While I was trying to decide on a topic for my next article Turner Classic Movies announced this Fox rarity for their 2016 Classic Film Festival (April 28-May 1). Seemed like a good fit for me too! I won’t be on hand for TCM’s Film Festival (#TCMFF), but I recommend you make time for 6 Hours to Live if you’re going to be in attendance.
A stuffy aristocratic romance interrupts a lively bit of world political intrigue before 6 Hours to Live turns into Frankenstein minus most of the make-up or other visual frights, but instead featuring an intelligent reanimated corpse whose unique experience moves him to choose God over science. For science-fiction fans there’s a ray—a “precious ray … more potent than all of the radium in existence”—that snaps, crackles, and glows as jagged bolts of electricity envelop a once lifeless body. There is a big catch with this Frankenstein act though: it’s not permanent. Once you’re brought back you’ve only got, you guessed it, six hours to live.
Captain Paul Onslow (Warner Baxter) of fictional Sylvaria stands defiant as the lone holdout among a group of world diplomats otherwise in unanimous agreement over a treaty that “will revolutionize world commerce.” The principled Onslow insists the proposed policy is wrong: not only would it “wipe my country off the map,” he says, but it is wholly inspired by greed and selfishness and is misunderstood by protesters outside. Other world representatives glare at Onslow as he tears into them and their trade policy. It’s one man against the world and that places the one man in immediate danger.
It’s the final day of the International Trade Conference which has been declared a failure by its chairman because of Onslow’s refusal to comply with the other member nations. The diplomats break with plans to reconvene at eleven o’clock that evening for one final vote. The outcome is preordained, that is, unless Captain Onslow can be kept from the meeting. There’s a backup representative from Sylvaria just itching to throw in with the other countries and Onslow has received piles of death threats—he even shreds one while speaking on the assembly floor to prove his resolve. His peers murmur ominously about the chances of the defiant Onslow being able to return and cast his lone nay vote later that evening.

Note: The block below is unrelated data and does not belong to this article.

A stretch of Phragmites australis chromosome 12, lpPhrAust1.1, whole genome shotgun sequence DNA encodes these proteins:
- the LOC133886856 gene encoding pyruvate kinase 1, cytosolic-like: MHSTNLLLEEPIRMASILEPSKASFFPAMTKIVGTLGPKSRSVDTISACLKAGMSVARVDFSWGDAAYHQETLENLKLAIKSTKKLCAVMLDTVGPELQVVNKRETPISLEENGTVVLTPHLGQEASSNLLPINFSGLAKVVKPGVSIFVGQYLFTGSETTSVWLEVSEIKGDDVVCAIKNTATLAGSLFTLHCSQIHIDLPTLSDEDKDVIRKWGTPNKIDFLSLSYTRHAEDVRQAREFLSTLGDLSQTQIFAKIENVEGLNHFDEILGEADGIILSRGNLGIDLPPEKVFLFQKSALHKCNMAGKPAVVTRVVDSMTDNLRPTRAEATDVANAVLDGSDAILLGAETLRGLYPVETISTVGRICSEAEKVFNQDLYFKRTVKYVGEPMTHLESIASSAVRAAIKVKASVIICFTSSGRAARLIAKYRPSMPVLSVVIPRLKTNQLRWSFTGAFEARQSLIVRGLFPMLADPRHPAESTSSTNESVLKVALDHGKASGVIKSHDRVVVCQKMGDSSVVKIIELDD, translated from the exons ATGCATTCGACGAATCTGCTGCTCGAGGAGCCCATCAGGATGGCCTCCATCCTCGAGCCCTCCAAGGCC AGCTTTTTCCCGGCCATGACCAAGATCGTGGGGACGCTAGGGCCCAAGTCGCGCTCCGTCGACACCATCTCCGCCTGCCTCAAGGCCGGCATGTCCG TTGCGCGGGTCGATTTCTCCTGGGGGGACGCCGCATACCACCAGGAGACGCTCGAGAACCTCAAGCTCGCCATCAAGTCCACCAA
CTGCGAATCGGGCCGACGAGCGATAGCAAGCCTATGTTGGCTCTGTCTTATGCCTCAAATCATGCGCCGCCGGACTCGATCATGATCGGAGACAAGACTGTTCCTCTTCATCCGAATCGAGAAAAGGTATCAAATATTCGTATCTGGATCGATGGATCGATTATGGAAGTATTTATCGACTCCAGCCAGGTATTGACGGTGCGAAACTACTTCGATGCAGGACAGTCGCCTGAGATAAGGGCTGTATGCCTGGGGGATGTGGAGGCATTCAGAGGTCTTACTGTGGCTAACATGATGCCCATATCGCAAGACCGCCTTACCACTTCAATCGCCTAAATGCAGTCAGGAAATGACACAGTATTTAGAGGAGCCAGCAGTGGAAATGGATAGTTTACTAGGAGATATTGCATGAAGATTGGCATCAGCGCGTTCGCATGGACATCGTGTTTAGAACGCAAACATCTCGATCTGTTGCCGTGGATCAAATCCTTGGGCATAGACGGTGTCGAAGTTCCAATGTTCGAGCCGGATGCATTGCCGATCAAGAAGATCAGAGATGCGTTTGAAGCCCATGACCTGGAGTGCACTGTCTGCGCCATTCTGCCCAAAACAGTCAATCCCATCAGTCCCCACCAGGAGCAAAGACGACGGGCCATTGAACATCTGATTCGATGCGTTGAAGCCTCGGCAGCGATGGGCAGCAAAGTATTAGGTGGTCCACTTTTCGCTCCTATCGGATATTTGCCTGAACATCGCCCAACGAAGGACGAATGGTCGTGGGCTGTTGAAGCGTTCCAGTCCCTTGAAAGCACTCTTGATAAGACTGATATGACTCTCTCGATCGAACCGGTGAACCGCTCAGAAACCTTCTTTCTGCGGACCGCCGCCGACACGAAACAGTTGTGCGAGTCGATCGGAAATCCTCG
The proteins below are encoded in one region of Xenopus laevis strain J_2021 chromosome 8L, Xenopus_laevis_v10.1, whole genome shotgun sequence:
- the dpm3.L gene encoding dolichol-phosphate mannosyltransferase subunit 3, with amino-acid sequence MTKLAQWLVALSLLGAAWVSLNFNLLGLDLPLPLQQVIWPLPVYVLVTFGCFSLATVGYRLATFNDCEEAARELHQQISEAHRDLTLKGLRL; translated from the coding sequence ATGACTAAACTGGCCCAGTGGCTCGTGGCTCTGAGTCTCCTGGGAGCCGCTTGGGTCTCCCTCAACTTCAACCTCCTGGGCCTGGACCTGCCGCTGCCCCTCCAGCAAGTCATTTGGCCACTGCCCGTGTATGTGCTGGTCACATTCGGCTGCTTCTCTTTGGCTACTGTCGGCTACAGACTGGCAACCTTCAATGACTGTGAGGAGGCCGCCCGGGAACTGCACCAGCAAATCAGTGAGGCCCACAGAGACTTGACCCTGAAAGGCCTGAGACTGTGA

The crowd buzzes as Onslow exits the meeting. “If you cause this conference to fail it means another war,” an old lady (Beryl Mercer) at the edge of the crowd scolds. “War killed my son,” she adds. Onslow bumps into a prostitute (Irene Ware), who eyes him hungrily while he takes time to exchange pleasantries with a small girl selling flowers (Rosita Butler). Onslow isn’t carrying any money, but the little girl presses some posies on him with the understanding that he’ll pay tomorrow. He gives the flowers to the Baroness Valerie von Sturm (Miriam Jordan) who has come to meet him. The flower girl watches as Onslow joins Valerie in the car while a policeman hauls the prostitute away. Captain Onslow will encounter each of them—the old lady, the prostitute, and the flower girl—again later that evening. After he’s been murdered.
Captain Onslow is staying with Valerie and her father the Baron (Halliwell Hobbes), a scientist awaiting the arrival of his friend, Professor Otto Bauer (George Marion), for a society dinner party he is hosting that evening. Onslow’s good friend Karl (John Boles) is in love with Valerie, thus linking the Sylvarian representative to the von Sturms and their household. Onslow is unaware of Karl’s love for Val, so he has no qualms about taking her into his arms and calming her with a deep kiss after a would-be assassin’s bullet pierces the rear window of their car. Val’s affection for Karl has drifted due to the presence of Onslow, an electric personality with who she’s now fallen madly in love. Karl warns her that Paul Onslow is only interested in his career, “there isn’t enough room left for love.” He’s judged his friend wrong however, and Onslow is prepared to resign from his post in service to his country to marry Val—after casting this final vote in defense of beloved Sylvaria.